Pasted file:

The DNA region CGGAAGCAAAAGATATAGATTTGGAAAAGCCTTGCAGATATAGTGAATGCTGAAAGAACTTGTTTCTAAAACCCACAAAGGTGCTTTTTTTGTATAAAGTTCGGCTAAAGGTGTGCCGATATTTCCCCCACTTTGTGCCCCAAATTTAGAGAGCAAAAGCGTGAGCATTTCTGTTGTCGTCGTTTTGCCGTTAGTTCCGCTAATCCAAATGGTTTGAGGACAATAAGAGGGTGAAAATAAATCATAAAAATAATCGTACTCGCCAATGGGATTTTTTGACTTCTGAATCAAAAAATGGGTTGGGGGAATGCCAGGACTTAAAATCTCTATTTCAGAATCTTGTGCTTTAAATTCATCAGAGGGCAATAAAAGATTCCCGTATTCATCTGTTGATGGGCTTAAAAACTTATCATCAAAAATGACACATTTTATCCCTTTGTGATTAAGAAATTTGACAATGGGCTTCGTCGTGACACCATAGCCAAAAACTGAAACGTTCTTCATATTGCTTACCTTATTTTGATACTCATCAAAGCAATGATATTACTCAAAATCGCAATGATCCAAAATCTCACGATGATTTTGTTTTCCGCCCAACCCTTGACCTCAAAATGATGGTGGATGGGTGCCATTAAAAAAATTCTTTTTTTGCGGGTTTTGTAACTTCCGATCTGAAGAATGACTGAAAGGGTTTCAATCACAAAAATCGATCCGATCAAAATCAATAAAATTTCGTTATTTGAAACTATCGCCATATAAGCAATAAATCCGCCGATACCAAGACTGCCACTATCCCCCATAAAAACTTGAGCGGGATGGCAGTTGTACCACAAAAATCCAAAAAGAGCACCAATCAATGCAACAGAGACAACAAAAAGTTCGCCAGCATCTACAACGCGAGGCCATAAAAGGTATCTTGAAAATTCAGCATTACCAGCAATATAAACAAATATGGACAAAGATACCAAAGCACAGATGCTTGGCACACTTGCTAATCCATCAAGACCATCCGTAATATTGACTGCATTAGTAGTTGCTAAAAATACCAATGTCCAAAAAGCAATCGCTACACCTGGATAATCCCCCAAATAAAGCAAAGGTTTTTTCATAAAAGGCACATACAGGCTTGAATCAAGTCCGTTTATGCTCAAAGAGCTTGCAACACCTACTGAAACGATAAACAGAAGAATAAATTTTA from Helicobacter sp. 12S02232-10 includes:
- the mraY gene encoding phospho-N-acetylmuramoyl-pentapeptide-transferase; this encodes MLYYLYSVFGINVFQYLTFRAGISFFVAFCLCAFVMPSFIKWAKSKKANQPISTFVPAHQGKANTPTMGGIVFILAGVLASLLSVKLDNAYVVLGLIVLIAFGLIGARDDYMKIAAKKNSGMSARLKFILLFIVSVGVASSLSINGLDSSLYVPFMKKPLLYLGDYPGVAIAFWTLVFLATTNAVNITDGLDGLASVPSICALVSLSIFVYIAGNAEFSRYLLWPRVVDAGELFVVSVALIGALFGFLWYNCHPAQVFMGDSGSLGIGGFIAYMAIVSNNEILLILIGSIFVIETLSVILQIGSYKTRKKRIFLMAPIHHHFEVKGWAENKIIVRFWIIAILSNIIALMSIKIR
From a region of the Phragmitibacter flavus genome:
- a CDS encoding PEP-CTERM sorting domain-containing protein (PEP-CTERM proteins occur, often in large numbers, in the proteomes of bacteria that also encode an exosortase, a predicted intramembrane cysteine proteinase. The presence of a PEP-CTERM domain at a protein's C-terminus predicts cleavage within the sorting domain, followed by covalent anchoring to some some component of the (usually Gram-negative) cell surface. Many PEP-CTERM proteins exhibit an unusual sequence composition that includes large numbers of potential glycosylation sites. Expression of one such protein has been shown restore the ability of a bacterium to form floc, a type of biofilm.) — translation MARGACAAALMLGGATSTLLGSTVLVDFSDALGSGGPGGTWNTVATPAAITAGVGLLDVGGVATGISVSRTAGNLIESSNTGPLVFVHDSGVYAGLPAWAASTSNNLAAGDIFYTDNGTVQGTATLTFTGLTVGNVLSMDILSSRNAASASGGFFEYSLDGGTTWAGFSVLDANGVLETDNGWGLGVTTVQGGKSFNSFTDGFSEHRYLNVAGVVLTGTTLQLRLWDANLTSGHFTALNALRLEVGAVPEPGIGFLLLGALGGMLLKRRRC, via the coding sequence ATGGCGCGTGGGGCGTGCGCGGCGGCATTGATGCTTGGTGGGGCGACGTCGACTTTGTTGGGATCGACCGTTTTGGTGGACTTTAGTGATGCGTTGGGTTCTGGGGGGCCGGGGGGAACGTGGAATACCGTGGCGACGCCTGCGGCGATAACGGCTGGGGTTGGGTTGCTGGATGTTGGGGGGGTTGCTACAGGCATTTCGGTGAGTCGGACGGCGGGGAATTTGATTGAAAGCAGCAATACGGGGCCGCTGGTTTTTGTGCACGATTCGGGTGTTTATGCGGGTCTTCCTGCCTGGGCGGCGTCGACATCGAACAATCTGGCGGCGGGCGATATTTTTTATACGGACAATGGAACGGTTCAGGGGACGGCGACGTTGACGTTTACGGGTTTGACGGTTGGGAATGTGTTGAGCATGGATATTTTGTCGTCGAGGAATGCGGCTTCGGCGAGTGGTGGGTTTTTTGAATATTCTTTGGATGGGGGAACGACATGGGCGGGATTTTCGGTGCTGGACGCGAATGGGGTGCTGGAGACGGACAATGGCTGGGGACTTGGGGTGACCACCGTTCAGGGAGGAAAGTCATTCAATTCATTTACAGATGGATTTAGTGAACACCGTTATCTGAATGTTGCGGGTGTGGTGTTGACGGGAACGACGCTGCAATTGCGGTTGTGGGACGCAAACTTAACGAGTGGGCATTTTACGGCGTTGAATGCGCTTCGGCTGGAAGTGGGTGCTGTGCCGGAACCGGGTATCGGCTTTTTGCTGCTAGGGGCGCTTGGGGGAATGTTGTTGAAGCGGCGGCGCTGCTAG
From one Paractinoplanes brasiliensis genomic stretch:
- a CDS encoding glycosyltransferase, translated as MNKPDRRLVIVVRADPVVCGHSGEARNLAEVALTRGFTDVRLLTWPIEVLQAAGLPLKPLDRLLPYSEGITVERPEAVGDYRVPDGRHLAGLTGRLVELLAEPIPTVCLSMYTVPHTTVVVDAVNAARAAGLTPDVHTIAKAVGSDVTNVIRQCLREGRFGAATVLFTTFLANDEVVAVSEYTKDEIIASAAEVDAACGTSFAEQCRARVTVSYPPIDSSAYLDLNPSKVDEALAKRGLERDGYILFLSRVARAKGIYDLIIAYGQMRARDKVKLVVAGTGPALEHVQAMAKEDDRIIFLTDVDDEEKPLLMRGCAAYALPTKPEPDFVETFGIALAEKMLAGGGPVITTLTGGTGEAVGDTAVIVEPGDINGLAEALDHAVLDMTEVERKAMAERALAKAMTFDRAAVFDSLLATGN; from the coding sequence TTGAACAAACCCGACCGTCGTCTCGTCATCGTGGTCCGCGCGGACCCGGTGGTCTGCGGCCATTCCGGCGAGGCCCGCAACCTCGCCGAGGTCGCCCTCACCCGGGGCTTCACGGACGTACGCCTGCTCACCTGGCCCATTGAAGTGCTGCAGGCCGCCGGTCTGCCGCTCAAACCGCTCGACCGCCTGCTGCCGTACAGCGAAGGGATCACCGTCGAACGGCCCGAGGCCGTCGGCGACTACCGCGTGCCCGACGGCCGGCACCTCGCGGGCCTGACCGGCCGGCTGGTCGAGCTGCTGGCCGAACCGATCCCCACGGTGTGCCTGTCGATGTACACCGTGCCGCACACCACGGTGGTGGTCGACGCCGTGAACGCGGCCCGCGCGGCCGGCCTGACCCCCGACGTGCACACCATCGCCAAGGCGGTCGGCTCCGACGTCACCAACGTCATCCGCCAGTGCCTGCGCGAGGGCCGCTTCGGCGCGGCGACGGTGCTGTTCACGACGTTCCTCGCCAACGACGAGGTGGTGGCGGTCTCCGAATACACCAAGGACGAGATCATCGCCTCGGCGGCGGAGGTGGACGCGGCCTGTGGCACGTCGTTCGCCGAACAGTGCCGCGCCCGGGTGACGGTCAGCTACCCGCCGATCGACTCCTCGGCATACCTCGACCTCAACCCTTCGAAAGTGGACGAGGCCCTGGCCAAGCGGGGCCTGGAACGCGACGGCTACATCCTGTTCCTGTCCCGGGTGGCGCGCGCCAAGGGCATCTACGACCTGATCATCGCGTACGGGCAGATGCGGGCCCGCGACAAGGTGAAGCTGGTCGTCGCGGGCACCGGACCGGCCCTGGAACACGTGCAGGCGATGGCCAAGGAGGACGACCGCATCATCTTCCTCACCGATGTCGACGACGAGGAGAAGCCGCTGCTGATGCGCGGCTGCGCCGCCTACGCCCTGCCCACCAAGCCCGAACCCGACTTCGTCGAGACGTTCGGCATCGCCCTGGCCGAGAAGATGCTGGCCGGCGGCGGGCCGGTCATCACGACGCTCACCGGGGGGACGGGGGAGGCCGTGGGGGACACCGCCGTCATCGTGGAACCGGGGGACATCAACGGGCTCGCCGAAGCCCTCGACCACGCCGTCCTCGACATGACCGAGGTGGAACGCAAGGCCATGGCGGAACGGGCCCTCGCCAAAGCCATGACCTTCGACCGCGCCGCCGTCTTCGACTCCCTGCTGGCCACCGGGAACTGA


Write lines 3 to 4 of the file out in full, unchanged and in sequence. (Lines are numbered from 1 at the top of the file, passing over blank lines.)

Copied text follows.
From a region of the Phragmitibacter flavus genome:
- a CDS encoding PEP-CTERM sorting domain-containing protein (PEP-CTERM proteins occur, often in large numbers, in the proteomes of bacteria that also encode an exosortase, a predicted intramembrane cysteine proteinase. The presence of a PEP-CTERM domain at a protein's C-terminus predicts cleavage within the sorting domain, followed by covalent anchoring to some some component of the (usually Gram-negative) cell surface. Many PEP-CTERM proteins exhibit an unusual sequence composition that includes large numbers of potential glycosylation sites. Expression of one such protein has been shown restore the ability of a bacterium to form floc, a type of biofilm.) — translation MARGACAAALMLGGATSTLLGSTVLVDFSDALGSGGPGGTWNTVATPAAITAGVGLLDVGGVATGISVSRTAGNLIESSNTGPLVFVHDSGVYAGLPAWAASTSNNLAAGDIFYTDNGTVQGTATLTFTGLTVGNVLSMDILSSRNAASASGGFFEYSLDGGTTWAGFSVLDANGVLETDNGWGLGVTTVQGGKSFNSFTDGFSEHRYLNVAGVVLTGTTLQLRLWDANLTSGHFTALNALRLEVGAVPEPGIGFLLLGALGGMLLKRRRC, via the coding sequence ATGGCGCGTGGGGCGTGCGCGGCGGCATTGATGCTTGGTGGGGCGACGTCGACTTTGTTGGGATCGACCGTTTTGGTGGACTTTAGTGATGCGTTGGGTTCTGGGGGGCCGGGGGGAACGTGGAATACCGTGGCGACGCCTGCGGCGATAACGGCTGGGGTTGGGTTGCTGGATGTTGGGGGGGTTGCTACAGGCATTTCGGTGAGTCGGACGGCGGGGAATTTGATTGAAAGCAGCAATACGGGGCCGCTGGTTTTTGTGCACGATTCGGGTGTTTATGCGGGTCTTCCTGCCTGGGCGGCGTCGACATCGAACAATCTGGCGGCGGGCGATATTTTTTATACGGACAATGGAACGGTTCAGGGGACGGCGACGTTGACGTTTACGGGTTTGACGGTTGGGAATGTGTTGAGCATGGATATTTTGTCGTCGAGGAATGCGGCTTCGGCGAGTGGTGGGTTTTTTGAATATTCTTTGGATGGGGGAACGACATGGGCGGGATTTTCGGTGCTGGACGCGAATGGGGTGCTGGAGACGGACAATGGCTGGGGACTTGGGGTGACCACCGTTCAGGGAGGAAAGTCATTCAATTCATTTACAGATGGATTTAGTGAACACCGTTATCTGAATGTTGCGGGTGTGGTGTTGACGGGAACGACGCTGCAATTGCGGTTGTGGGACGCAAACTTAACGAGTGGGCATTTTACGGCGTTGAATGCGCTTCGGCTGGAAGTGGGTGCTGTGCCGGAACCGGGTATCGGCTTTTTGCTGCTAGGGGCGCTTGGGGGAATGTTGTTGAAGCGGCGGCGCTGCTAG